I had the great fortune to be able to coach my niece this past week as she prepared to deliver the Valedictorian Address at her high school graduation. Her first real public speaking opportunity and it is in front of several hundred people including all your relatives and friends. A daunting task I am sure for any eighteen year old and perhaps even a veteran speaker or two.
She and I worked through the ideas of what to say and then how to say it. We talked about nervousness and pacing. We talked about breathing and pausing where appropriate. We talked about humor and when and when not to use it. It was a great back and forth and I was completely impressed with her thought process and how she arranged her comments in a way that would bring meaning to this great event. But hey, she was the Valedictorian, did I expect any less?
As we concluded that the speech was a good one and she was ready to begin a couple of days of practice before the big event, I was reminded of a great lesson I have learned over and over as a person doing regular public speaking events: the mindset you go to the stage with will determine the greatness of this moment for you and for your audience. So my final advice to Rebecca was this – “There are two mindsets to choose from when you take that stage. Choose now and remember it when you are on the stage.”
The Two Mindsets
I had a friend some years ago who corrected the language I was using when it came to giving a speech or teaching a lesson in front of an audience of any size. Ever since that time I remind myself often of The Two Mindsets and I make sure that I intentionally choose which it will be before any and every event. If I am not intentional I almost always default to the wrong mindset.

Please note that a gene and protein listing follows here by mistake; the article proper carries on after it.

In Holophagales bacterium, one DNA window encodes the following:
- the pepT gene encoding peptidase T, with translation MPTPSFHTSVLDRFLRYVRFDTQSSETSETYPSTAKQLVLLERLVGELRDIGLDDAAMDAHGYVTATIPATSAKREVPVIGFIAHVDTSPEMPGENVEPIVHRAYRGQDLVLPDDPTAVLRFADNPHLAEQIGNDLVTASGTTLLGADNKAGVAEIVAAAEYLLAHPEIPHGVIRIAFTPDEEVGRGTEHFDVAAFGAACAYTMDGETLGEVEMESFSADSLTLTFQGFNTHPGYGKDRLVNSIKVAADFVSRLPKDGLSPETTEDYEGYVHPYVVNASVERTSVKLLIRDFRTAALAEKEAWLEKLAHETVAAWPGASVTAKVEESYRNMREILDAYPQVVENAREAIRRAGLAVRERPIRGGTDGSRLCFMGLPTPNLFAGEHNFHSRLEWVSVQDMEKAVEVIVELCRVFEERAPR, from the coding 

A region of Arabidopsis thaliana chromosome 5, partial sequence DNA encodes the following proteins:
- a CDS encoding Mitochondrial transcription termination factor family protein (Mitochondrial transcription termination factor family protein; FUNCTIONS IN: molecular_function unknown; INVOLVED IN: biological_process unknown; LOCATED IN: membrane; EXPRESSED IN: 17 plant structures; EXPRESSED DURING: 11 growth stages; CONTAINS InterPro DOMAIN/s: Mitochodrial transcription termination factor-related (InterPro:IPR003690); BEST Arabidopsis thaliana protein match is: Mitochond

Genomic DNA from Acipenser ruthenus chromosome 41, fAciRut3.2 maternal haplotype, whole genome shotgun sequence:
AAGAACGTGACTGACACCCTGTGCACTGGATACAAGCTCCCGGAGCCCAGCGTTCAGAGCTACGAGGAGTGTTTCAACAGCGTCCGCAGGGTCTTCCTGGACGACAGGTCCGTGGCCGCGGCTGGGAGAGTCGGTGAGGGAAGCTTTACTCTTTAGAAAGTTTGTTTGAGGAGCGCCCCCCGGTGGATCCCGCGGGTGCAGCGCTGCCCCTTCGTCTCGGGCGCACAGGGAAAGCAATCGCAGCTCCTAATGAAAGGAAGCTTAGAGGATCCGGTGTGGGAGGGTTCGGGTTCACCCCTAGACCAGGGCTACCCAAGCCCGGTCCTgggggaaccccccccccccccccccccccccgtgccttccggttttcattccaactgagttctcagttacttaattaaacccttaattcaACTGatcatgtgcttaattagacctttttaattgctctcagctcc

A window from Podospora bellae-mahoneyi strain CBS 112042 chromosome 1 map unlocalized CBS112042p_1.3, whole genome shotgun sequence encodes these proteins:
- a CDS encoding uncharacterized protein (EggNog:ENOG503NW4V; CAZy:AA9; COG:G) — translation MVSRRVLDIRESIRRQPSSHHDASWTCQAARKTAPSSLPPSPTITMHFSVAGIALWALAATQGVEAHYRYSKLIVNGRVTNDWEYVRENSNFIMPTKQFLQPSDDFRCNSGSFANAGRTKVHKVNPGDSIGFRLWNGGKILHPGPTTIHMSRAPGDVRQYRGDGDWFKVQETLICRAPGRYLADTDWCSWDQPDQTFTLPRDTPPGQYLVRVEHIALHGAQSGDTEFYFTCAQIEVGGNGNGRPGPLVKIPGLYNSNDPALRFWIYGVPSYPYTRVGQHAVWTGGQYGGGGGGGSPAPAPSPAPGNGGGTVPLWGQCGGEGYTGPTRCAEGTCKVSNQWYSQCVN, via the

Mindset #1 – I HAVE to do this. This is usually expressed like this: I have to do this report. I have to go to my parents house. I have to give a speech to my graduating class. This mindset sends you into your task with an underlying attitude of just getting it over with. Oh please just let me survive and move on to something else. I cannot wait until this is over.
Mindset #2 – I GET to do this. This is usually expressed like this: I get to drive my brother to the mall. I get to start a new project at work. I get to give a speech to my graduating class. This mindset sends you into your task with an underlying attitude that this is the opportunity of a lifetime. I can’t wait to get on that stage (or with my team, or with my family, etc.) and encourage this audience (whether it is one or one thousand).
As you can probably guess, Mindset #1 leads to fear, uncertainty and doubt. Your focus is on YOU and you are worried mainly about surviving. It always leads to an inferior performance. And that performance might be in front of a large audience or in front of your spouse or children. It might be in front of your class or in front of your parents. The size of the audience does not matter, your choice of mindsets is what will matter.
Mindset #2 leads to strength, certainty and presence. The focus is on the audience and how you can add value to their lives in these precious few minutes you have with them. Whether your audience is 1 or 1000, choosing an “others oriented” approach and an “I GET TO” mindset will establish an energy in you that will carry through the toughest of assignments.
Does choosing Mindset #2 mean you won’t be nervous? Of course not, but it does mean that you can take any nervousness you have and redirect it into a positive energy that both you and your audience can use for good.
My niece alerted me a few minutes before she took the stage that she was choosing #2. Then she smiled, turned and took the stage. I can attest to the fact that she did in fact take the #2 mindset to that stage and she delivered an amazing speech. For her first major public speaking event she was poised, articulate and funny. Her classmates, teachers, family and friends were all impressed by her ability and touched by her words. She did in fact encourage and exhort them in those few minutes on that stage.
What mindset will you choose for your next assignment? Will you “have” to go and do it or will you “get” to go and do it. The choice is completely yours and your audience, be it 1 or 1000, will know immediately which one you chose.